Panama City to Punta Burica

We flew into Panama City, loaded our gear into a taxi and set out for our Hotel. Wow, after spending two weeks in Cuba where most of the cars are dated pre 1955 and the buildings eventually fall down and are not replaced; we were in a modern city. The billboards stuck out noticeably but failing to draw us in for a sale. We had now entered our second half of our journey, Central America here we come.

Jo and Bruce have two nights with us in Panama City to explore before hopping aboard a plane for home; the Panama Canal was top of our priority, finding a vantage point of the city and exploring the old city.

We had a lot of fun with my parents Jo and Bruce but unfortunately we had to say goodbye to them. There was a strange empty feeling as we sat eating breakfast without them the morning they left.

Two ships passing through the last lock at the Panama Canal

Our next destination is Panama's second largest city to the west called David. We have been in communication with a German couple Mo and Heike who are selling their car to us.

We met up with Mo and Heike and decided that the car would be perfect for us. The following day we all set of for the boarder to find a notary (lawyer) to finalise the formalities for us. This process was a lot easier than the information we had found researching the Internet.

After the dealings at the border and a night in Costa Rica, we crossed the border back into Panama with Mo and Heike and headed for Santa Catalina. We reached Santa Catalina and were greeted with a big swell. After spending close to two months out of the water and wanting to start our own adventure with our new car "Felix" the 4Runner; we set off for Playa Venao.

We didn't grow fond of the wave that carried a large crowd at Playa Venao and were soon on our way to Cambutal with a lovely English couple called Rory and Katie.

We enjoyed Cambutal immensely and camped down there for the next two weeks. This was a great place to ease us back into surfing, there were waves everyday, there were no crowds and the scenery was of that of a tropical paradise. The beach break always seemed to be breaking and then there are the point breaks of Cuatro Once and Corto Circito not to mention the other breaks in the area which hold there own names.

Bronnie scoring at Cuatro Once

While in Cambutal, we found someone that could make us a bed for the back of our 4Runner. This involved a bit of ply wood cut in half that could slide on top of each other if we ever needed to lift the back passenger seats up. This is working well as we can slide our gear underneath the bed and there is more room to sleep as we are above the wheel arches. We just don't have a lot of room to sit up. The next thing we made are mosquito nets for the two rear doors and one for the boot. The two rear doors netting simply slip over the top of the doors and the boots netting, we used velcro. Our last step in being comfortable sleeping in the back of Felix is a fan. We installed a second battery in the back of the car with leads connecting to the battery at the front of the car and connected a power inverter.

We said goodbye to Aaron our host, where we were camped and headed for the up and coming secret spot of Playa Morrio. I won't give any hints to where this spot is on here sorry. Rory and Katie slept in our tent and Bron an I slept in our car on our newly made bed. Over the next few nights, we were caught in the middle of the biggest lightening and thunder show we had experienced.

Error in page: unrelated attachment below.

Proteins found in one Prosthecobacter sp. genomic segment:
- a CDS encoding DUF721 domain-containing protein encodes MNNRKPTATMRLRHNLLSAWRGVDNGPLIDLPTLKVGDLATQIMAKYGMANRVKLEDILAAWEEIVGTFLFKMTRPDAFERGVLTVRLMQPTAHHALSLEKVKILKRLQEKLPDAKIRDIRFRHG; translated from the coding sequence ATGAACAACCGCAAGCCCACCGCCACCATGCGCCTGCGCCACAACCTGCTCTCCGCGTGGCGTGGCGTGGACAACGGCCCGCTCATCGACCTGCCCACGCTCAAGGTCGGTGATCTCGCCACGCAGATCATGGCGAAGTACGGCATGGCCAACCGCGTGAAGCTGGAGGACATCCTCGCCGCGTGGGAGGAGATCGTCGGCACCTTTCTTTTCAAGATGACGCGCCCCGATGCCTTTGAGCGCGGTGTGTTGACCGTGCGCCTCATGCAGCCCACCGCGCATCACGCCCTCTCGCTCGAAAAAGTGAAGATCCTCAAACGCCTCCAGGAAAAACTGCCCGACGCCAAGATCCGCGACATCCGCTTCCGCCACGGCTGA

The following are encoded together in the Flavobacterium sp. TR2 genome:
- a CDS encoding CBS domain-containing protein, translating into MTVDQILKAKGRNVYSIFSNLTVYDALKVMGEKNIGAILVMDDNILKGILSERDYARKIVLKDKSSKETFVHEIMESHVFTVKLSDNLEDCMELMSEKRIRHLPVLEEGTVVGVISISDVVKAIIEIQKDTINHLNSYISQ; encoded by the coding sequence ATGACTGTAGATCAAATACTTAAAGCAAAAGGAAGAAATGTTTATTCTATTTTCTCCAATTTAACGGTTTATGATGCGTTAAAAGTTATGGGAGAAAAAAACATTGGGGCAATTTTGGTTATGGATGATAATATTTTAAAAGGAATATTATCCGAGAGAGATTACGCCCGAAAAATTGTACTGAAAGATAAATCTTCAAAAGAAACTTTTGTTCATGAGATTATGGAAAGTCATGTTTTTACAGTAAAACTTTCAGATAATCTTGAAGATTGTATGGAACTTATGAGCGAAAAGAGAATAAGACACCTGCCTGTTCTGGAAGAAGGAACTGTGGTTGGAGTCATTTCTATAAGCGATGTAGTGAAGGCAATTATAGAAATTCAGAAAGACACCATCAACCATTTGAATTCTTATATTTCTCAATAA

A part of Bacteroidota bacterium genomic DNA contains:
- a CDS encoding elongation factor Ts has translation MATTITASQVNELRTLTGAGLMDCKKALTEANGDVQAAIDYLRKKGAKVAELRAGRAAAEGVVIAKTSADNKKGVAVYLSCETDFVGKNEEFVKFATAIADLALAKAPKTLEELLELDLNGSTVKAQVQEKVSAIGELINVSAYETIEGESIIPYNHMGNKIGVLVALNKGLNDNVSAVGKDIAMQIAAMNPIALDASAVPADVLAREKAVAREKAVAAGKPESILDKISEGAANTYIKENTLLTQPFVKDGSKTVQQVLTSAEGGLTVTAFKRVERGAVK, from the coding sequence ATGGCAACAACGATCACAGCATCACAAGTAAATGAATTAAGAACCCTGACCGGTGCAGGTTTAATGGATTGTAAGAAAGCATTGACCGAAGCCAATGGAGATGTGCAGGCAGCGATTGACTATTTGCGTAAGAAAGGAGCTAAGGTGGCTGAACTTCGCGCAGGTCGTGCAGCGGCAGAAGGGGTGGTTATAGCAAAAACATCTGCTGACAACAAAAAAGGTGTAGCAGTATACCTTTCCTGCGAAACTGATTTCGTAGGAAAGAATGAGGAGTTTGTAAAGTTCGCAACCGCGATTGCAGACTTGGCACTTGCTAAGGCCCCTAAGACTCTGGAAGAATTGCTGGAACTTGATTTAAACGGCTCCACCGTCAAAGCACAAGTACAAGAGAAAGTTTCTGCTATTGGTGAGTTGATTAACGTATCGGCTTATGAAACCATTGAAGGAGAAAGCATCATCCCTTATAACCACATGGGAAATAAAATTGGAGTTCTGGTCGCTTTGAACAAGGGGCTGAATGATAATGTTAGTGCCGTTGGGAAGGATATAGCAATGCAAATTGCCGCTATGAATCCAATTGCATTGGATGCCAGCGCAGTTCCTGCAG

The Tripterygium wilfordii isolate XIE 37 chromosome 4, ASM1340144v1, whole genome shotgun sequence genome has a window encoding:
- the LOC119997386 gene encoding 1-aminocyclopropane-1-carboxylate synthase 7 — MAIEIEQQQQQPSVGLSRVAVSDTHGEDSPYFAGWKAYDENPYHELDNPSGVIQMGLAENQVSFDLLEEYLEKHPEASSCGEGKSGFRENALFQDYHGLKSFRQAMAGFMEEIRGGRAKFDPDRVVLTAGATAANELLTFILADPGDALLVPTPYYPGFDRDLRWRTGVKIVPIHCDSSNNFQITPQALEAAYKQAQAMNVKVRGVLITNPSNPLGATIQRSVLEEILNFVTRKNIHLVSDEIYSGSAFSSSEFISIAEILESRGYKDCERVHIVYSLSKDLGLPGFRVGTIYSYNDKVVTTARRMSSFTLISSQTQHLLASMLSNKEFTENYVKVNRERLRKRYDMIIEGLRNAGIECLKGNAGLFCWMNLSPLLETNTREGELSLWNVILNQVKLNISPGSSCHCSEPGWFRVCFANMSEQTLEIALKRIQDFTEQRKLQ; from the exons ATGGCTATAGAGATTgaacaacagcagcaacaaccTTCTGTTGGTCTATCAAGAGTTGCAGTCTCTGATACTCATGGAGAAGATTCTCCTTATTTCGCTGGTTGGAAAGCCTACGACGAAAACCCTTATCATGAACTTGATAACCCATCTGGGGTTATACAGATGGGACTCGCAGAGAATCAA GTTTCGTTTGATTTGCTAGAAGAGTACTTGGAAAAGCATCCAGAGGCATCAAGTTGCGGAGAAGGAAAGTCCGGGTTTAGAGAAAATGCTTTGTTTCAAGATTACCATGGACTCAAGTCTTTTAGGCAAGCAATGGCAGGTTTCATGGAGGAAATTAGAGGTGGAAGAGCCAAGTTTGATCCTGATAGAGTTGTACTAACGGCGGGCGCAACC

We scored really good waves here at Morrio, at low tide the beach throws quick and hollow left hand barrels, while at high tide, big right waves cruise through for an easily rippable face.

We dropped Rory and Katie off in the local town and said goodbye. Bron and I surfed this secret and isolated wave a couple more times on our own before we packed up the campsite and drove off for our next mission to Las Lajas, which ended up being a disappointment so we left after one night.

There were many more like this at Playa Morrio

A couple of nights later we found ourselves camping at Punta Burica on Shawn and Shena's property, right in front of the main wave and nobody else around.

This was a mission; first we drove to the border, headed down the Peninsula that is shared with Costa Rica. On our way we were caught in a heavy rain and the onset of dark, so we pulled into a hotel in Puerto Armuelles. This is where we fixed the starter motor that was missing its seals so water could penetrate causing it to be intermittent.

The following day we stocked up on supplies on Puerto Armuelles and ventured down the peninsula to Bella Vista on one of the roughest roads we had driven on since Cuba. Upon arrival at Bella Vista we were pointed in the direction of the beach, from here we had to drive along the beach across rocks and sand until we found another opening into the jungle onto another road. We kept driving until we found an establishment at the end (Shawn and Shena).

Punta Burica is stunningly gorgeous with great easy long rights, mangos, coconuts and avocado trees and the best of all, no crowds and isolated. A lot of the surf spots are secret and only accessible by boat. We were lucky to jump a board a boat a couple of times and check out the surrounding surf spots. This place is paradise and a place that we'll remember. We really want to buy land here, but that is another story.

We said goodbye to Shawn and Shena with plans of catching up with them at their property in Costa Rica.

Looking towards the main waves at Punta Burica

Hasta Luego Panama